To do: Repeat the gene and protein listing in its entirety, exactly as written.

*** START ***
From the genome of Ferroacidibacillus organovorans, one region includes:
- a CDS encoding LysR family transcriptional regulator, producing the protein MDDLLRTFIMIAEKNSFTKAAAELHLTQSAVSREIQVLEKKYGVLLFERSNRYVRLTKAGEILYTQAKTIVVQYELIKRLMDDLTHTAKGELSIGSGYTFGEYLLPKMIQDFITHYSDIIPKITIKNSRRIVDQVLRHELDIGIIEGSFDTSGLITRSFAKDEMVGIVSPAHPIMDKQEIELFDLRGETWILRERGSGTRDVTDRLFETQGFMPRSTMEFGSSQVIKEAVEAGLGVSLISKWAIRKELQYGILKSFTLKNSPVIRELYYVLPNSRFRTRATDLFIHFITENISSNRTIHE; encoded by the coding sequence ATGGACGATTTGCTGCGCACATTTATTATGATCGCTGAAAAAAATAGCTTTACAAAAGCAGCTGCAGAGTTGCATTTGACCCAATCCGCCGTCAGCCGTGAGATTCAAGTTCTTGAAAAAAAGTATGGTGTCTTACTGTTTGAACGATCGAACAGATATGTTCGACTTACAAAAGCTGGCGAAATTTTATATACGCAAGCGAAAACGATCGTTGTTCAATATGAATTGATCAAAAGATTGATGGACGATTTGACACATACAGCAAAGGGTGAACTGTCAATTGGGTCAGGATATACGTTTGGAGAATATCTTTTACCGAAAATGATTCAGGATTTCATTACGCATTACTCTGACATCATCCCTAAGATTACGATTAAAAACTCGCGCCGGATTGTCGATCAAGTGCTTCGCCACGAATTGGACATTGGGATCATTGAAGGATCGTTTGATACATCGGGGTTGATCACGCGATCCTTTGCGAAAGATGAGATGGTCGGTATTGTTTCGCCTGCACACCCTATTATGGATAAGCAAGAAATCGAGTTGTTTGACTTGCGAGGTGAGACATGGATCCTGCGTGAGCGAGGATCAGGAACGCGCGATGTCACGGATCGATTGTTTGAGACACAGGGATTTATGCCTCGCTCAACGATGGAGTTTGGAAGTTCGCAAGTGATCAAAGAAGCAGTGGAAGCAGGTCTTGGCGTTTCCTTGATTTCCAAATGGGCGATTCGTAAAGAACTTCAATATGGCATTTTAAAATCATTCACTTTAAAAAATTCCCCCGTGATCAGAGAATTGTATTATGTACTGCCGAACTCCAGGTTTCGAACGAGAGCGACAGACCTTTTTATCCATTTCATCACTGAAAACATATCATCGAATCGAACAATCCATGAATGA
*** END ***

From the genome of Ferroacidibacillus organovorans, one region includes:
- a CDS encoding LysR family transcriptional regulator, producing the protein MDDLLRTFIMIAEKNSFTKAAAELHLTQSAVSREIQVLEKKYGVLLFERSNRYVRLTKAGEILYTQAKTIVVQYELIKRLMDDLTHTAKGELSIGSGYTFGEYLLPKMIQDFITHYSDIIPKITIKNSRRIVDQVLRHELDIGIIEGSFDTSGLITRSFAKDEMVGIVSPAHPIMDKQEIELFDLRGETWILRERGSGTRDVTDRLFETQGFMPRSTMEFGSSQVIKEAVEAGLGVSLISKWAIRKELQYGILKSFTLKNSPVIRELYYVLPNSRFRTRATDLFIHFITENISSNRTIHE; encoded by the coding sequence ATGGACGATTTGCTGCGCACATTTATTATGATCGCTGAAAAAAATAGCTTTACAAAAGCAGCTGCAGAGTTGCATTTGACCCAATCCGCCGTCAGCCGTGAGATTCAAGTTCTTGAAAAAAAGTATGGTGTCTTACTGTTTGAACGATCGAACAGATATGTTCGACTTACAAAAGCTGGCGAAATTTTATATACGCAAGCGAAAACGATCGTTGTTCAATATGAATTGATCAAAAGATTGATGGACGATTTGACACATACAGCAAAGGGTGAACTGTCAATTGGGTCAGGATATACGTTTGGAGAATATCTTTTACCGAAAATGATTCAGGATTTCATTACGCATTACTCTGACATCATCCCTAAGATTACGATTAAAAACTCGCGCCGGATTGTCGATCAAGTGCTTCGCCACGAATTGGACATTGGGATCATTGAAGGATCGTTTGATACATCGGGGTTGATCACGCGATCCTTTGCGAAAGATGAGATGGTCGGTATTGTTTCGCCTGCACACCCTATTATGGATAAGCAAGAAATCGAGTTGTTTGACTTGCGAGGTGAGACATGGATCCTGCGTGAGCGAGGATCAGGAACGCGCGATGTCACGGATCGATTGTTTGAGACACAGGGATTTATGCCTCGCTCAACGATGGAGTTTGGAAGTTCGCAAGTGATCAAAGAAGCAGTGGAAGCAGGTCTTGGCGTTTCCTTGATTTCCAAATGGGCGATTCGTAAAGAACTTCAATATGGCATTTTAAAATCATTCACTTTAAAAAATTCCCCCGTGATCAGAGAATTGTATTATGTACTGCCGAACTCCAGGTTTCGAACGAGAGCGACAGACCTTTTTATCCATTTCATCACTGAAAACATATCATCGAATCGAACAATCCATGAATGA